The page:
The answer? Hikari and Hiyori, a pair of identical Japanese twins.
In a lesson on British culture I asked the students which celebrities they could name, and to write which they liked and disliked. Walking around the class I saw the question 'which British celebrities do you not like, and why?' answered unanimously with 'none', or 'I like all celebrities', until I came to Hikari. Surprised, I tried not to laugh as I read her answer: 'Mr Bean, because his face is fearful'. Sitting a few seats down was Hiyori. Her answer? 'Mr Bean. His face is terrible to me'.
The idea that someone so beloved to children in Britain (and across the world) could inspire such fear in these twins (who wrote their answers independently, as far as I'm aware) at first made me giggle, and then made me think. It reminded me of an article a friend once sent me about children's stories in France:http://www.theguardian.com/books/gallery/2012/may/30/terrifying-french-childrens-books-in-pictures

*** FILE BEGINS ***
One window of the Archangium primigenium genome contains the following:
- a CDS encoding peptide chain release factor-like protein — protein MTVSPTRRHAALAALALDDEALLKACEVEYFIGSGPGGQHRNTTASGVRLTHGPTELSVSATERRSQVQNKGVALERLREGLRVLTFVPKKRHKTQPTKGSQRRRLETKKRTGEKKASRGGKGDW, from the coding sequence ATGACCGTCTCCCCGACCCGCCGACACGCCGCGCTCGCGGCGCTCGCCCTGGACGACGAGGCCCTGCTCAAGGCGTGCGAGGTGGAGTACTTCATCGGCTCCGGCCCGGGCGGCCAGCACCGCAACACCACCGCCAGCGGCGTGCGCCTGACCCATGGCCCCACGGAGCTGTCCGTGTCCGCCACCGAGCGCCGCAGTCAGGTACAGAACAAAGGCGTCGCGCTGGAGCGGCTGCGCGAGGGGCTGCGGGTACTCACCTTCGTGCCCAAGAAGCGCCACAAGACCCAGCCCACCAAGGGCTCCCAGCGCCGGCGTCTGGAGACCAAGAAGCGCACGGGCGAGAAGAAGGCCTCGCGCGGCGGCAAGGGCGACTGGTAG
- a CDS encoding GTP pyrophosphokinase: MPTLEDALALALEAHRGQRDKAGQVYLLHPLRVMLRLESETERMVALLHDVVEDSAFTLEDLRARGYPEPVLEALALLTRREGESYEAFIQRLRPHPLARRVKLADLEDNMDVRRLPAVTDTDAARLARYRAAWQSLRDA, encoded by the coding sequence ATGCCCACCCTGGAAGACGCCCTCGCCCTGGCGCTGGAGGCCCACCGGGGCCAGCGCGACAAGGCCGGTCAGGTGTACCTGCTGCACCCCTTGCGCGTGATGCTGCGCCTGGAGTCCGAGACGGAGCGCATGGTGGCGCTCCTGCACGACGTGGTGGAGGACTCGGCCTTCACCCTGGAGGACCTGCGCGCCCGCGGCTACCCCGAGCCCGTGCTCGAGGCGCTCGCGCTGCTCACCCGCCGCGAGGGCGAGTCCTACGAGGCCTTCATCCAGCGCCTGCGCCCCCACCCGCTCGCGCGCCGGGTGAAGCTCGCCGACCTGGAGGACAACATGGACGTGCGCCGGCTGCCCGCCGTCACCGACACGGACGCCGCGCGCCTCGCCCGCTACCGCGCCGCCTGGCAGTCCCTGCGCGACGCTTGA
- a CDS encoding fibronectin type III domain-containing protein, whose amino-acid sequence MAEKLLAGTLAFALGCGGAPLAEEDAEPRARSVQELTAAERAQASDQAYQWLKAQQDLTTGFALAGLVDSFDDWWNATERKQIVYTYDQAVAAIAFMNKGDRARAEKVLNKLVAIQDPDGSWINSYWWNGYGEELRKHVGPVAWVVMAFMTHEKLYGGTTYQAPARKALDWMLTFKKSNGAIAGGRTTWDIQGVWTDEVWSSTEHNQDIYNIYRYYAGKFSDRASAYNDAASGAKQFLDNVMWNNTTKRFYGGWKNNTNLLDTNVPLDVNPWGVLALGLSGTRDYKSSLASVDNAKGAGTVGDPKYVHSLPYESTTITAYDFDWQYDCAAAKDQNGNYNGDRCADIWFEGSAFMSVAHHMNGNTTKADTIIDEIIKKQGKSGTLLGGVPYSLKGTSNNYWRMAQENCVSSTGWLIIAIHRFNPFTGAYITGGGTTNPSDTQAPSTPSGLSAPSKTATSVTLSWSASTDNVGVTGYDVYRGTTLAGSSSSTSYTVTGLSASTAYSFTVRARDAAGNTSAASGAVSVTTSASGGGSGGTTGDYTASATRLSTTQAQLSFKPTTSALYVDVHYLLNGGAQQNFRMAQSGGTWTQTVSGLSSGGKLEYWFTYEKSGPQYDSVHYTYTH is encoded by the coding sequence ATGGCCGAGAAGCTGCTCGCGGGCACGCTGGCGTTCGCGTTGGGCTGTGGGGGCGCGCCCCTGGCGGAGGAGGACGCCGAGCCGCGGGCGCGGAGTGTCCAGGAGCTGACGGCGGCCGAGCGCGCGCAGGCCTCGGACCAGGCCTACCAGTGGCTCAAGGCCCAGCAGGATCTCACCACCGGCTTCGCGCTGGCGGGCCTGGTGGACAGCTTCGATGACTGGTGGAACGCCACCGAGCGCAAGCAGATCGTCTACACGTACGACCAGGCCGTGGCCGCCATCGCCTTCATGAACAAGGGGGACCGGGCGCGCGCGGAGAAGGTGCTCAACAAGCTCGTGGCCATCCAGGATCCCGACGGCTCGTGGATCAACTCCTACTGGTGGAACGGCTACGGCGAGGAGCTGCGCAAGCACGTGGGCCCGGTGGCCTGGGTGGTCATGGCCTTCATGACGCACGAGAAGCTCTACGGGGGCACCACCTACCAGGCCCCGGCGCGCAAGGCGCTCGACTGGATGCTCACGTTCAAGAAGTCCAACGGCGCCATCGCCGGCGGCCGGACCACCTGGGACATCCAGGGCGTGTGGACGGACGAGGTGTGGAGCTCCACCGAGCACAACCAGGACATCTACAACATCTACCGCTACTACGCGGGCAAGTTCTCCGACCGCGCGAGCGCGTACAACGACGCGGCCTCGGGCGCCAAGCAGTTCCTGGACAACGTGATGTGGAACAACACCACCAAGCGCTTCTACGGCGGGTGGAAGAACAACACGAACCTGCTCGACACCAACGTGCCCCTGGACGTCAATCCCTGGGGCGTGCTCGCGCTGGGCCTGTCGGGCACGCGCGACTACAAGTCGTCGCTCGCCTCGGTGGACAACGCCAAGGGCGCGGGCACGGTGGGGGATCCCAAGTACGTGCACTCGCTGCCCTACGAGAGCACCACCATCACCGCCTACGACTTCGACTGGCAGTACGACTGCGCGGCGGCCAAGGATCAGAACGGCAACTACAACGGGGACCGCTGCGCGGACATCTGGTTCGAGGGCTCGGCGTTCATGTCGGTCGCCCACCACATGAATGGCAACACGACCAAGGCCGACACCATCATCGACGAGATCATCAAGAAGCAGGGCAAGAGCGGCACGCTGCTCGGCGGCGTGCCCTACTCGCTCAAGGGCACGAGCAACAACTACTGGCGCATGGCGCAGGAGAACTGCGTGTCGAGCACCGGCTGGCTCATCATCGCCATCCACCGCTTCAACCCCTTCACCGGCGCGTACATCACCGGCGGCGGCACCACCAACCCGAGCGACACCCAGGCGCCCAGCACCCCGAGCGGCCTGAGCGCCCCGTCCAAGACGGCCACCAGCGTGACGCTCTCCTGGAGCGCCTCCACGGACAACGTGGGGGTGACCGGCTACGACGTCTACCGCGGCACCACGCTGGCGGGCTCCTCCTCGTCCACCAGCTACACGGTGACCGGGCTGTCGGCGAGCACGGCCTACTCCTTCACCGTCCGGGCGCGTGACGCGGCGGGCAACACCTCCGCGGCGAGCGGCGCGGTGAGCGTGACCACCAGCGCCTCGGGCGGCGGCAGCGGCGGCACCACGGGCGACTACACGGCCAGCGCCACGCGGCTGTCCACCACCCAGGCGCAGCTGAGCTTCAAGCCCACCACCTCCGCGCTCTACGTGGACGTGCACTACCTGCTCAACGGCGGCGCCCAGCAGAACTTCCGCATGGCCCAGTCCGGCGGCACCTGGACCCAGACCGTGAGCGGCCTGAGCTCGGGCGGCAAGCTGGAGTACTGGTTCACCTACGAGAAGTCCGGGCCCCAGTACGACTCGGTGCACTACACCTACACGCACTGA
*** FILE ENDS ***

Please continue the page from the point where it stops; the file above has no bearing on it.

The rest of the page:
Mr Bean seems so harmless next to terrifying (not to mention inappropriately sexual) titles like 'La Visite de Petite Mort'. But perhaps 'the man with the rubber face' is just as unnerving; 'l'homme au visage de caoutchouc' does have a certain ominousness to it.